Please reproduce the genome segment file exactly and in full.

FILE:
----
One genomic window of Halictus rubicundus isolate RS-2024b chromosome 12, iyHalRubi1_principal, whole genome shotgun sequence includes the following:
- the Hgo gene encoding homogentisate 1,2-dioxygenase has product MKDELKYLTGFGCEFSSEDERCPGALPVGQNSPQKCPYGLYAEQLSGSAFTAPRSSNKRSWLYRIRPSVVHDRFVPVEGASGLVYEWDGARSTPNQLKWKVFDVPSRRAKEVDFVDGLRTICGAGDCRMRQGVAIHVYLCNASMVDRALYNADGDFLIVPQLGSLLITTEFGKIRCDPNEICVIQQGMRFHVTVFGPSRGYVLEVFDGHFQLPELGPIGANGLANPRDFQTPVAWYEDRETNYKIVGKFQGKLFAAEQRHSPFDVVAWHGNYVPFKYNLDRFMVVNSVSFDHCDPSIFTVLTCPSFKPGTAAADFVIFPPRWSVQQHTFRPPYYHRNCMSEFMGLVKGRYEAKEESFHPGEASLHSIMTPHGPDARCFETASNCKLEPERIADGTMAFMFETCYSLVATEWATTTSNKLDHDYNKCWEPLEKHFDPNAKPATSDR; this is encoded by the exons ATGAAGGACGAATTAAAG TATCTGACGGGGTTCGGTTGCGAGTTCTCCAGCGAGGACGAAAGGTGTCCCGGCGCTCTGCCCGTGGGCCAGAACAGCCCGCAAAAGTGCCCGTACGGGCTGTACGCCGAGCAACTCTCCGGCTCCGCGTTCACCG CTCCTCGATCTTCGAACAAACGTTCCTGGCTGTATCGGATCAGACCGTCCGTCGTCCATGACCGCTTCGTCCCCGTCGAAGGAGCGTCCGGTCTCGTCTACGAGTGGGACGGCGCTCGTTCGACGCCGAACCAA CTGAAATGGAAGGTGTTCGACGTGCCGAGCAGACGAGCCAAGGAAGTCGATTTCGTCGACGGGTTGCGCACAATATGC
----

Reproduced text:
One genomic window of Halictus rubicundus isolate RS-2024b chromosome 12, iyHalRubi1_principal, whole genome shotgun sequence includes the following:
- the Hgo gene encoding homogentisate 1,2-dioxygenase has product MKDELKYLTGFGCEFSSEDERCPGALPVGQNSPQKCPYGLYAEQLSGSAFTAPRSSNKRSWLYRIRPSVVHDRFVPVEGASGLVYEWDGARSTPNQLKWKVFDVPSRRAKEVDFVDGLRTICGAGDCRMRQGVAIHVYLCNASMVDRALYNADGDFLIVPQLGSLLITTEFGKIRCDPNEICVIQQGMRFHVTVFGPSRGYVLEVFDGHFQLPELGPIGANGLANPRDFQTPVAWYEDRETNYKIVGKFQGKLFAAEQRHSPFDVVAWHGNYVPFKYNLDRFMVVNSVSFDHCDPSIFTVLTCPSFKPGTAAADFVIFPPRWSVQQHTFRPPYYHRNCMSEFMGLVKGRYEAKEESFHPGEASLHSIMTPHGPDARCFETASNCKLEPERIADGTMAFMFETCYSLVATEWATTTSNKLDHDYNKCWEPLEKHFDPNAKPATSDR; this is encoded by the exons ATGAAGGACGAATTAAAG TATCTGACGGGGTTCGGTTGCGAGTTCTCCAGCGAGGACGAAAGGTGTCCCGGCGCTCTGCCCGTGGGCCAGAACAGCCCGCAAAAGTGCCCGTACGGGCTGTACGCCGAGCAACTCTCCGGCTCCGCGTTCACCG CTCCTCGATCTTCGAACAAACGTTCCTGGCTGTATCGGATCAGACCGTCCGTCGTCCATGACCGCTTCGTCCCCGTCGAAGGAGCGTCCGGTCTCGTCTACGAGTGGGACGGCGCTCGTTCGACGCCGAACCAA CTGAAATGGAAGGTGTTCGACGTGCCGAGCAGACGAGCCAAGGAAGTCGATTTCGTCGACGGGTTGCGCACAATATGC